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Surprising Diversity of Antibody Family Provides Clues for HIV Vaccine Design

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Scientists at The Scripps Research Institute (TSRI) have described how a single family of antibodies that broadly neutralizes different strains of HIV has evolved remarkably diverse structures to attack a vulnerable site on the virus. The findings provide clues for the design of a future HIV vaccine.

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Despite What You’ve Heard, Kids with Egg Allergies Should Get the Flu Shot

If you have a child with egg allergies, you may have been told they shouldn’t get the shot because of a possible reaction to the trace amounts of egg in the vaccine. Not true, says the American College of Allergy, Asthma and Immunology (ACAAI). Recent research has shown that administration of the flu vaccine is safe for kids with egg allergies.

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Increased Knowledge of HPV Vaccines Does Not Predict a Higher Rate of Vaccination

A year-long study of over 360 adolescents who were considered to be ideal candidates to receive the HPV vaccine showed that neither increased parental or adolescent knowledge about HPV or the vaccine resulted in higher rates of vaccination. That is, those with higher levels of knowledge were not more likely to obtain vaccination for themselves or their daughters.

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New Rules for Anticancer Vaccines

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Scientists have found a way to find the proverbial needle in the cancer antigen haystack. The results have the potential to completely change current approaches to generating anticancer vaccines.

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An Update on Bacterial Meningitis and Other Important Vaccine News

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With school underway and flu season not far behind, vaccinations are on people’s minds again, or at least they should be – according to experts such as George DiFerdinando Jr. who keep track of how disease spreads and the best ways to prevent it. Rutgers Today asked DiFerdinando what people need to know this fall about several dangerous disease -- meningitis, influenza and shingles -- and the vaccines designed to prevent them.

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In Mice, Vaccine Stops Urinary Tract Infections Linked to Catheters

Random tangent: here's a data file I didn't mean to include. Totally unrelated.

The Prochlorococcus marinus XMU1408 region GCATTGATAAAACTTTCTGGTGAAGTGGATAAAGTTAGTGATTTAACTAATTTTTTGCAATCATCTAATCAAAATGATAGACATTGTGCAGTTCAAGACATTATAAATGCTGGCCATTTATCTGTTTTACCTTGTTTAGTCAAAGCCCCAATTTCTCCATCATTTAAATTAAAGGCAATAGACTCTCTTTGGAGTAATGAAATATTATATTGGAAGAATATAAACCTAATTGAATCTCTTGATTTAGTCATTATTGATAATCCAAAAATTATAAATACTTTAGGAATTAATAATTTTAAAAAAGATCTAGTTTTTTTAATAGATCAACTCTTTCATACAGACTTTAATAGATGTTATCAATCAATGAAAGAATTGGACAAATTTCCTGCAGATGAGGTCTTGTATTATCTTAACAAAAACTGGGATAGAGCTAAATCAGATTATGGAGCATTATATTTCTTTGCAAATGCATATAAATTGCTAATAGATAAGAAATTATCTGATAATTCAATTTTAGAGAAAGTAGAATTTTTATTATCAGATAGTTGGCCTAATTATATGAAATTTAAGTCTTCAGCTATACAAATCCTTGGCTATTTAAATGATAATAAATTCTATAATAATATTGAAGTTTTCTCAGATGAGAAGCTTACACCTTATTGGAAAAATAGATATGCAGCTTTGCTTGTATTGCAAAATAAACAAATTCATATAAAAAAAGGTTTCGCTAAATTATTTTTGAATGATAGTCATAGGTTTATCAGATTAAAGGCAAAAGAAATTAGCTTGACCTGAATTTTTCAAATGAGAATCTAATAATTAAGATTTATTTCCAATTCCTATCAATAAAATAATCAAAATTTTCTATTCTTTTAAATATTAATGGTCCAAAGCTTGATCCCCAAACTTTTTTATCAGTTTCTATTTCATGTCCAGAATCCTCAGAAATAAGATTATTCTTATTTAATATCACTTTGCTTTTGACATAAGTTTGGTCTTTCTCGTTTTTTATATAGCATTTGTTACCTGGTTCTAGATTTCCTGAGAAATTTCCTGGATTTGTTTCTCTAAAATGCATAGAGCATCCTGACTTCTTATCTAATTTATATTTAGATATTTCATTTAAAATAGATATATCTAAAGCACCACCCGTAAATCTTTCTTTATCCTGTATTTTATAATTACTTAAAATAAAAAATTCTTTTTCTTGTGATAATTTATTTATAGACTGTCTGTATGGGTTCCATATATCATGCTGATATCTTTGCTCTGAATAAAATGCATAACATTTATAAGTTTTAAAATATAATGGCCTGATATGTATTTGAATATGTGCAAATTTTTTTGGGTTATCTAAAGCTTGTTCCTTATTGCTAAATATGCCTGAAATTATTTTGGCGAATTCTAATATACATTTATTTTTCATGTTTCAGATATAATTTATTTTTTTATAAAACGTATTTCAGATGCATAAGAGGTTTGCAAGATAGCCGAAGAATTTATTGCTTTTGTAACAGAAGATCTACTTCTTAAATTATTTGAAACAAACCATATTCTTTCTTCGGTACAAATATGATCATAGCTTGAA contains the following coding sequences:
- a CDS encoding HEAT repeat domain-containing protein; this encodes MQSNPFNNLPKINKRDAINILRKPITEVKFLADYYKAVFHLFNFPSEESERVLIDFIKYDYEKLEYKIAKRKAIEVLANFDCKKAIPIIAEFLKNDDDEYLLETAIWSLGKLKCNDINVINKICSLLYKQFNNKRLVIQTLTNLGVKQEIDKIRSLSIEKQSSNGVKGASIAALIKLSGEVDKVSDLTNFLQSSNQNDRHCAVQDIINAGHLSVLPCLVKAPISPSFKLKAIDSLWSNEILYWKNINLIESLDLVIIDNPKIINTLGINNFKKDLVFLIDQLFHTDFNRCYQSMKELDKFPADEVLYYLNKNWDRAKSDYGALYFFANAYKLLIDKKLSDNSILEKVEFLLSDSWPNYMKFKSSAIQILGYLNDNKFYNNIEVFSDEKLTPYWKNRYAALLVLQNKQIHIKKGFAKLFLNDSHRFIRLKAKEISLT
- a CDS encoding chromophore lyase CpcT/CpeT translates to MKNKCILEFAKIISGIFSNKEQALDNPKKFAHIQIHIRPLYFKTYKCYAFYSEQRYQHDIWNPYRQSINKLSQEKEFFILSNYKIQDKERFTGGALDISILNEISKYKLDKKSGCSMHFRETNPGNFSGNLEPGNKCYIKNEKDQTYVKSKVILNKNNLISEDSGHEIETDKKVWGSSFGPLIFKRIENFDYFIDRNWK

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The most common type of hospital-associated infection may be preventable with a vaccine, new research in mice suggests. The experimental vaccine prevented urinary tract infections associated with catheters.

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West African Leaders, NIH, Gather to Discuss Ebola Outbreak

Thomas Jefferson University’s Ebola vaccine is one of the front runners of those currently in development.

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‘Missouri Medicine’ Turns to SLU for Vaccine Research Insights

Internationally recognized for vaccine research, Saint Louis University faculty wrote about their efforts to protect people from infectious diseases in Missouri Medicine, which is the journal of the Missouri state medical society.

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Virginia Tech Scientists Reveal Cell Secret Potentially Useful for Vaccines

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Researchers open a new page in the immune system's playbook, discovering more chatter goes on among the body's infection fighters than was suspected.

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Mandatory Policy Boosts Flu Vaccination Rates Among Health Care Workers

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Hospitals can greatly improve their flu vaccination rate among health care workers by using a mandatory employee vaccination policy, according to a Henry Ford Health System study. Citing its own data, Henry Ford researchers say the health system achieved employee vaccination rates of 99 percent in the first two years of its mandatory policy, in which annual vaccination compliance is a condition of employment.

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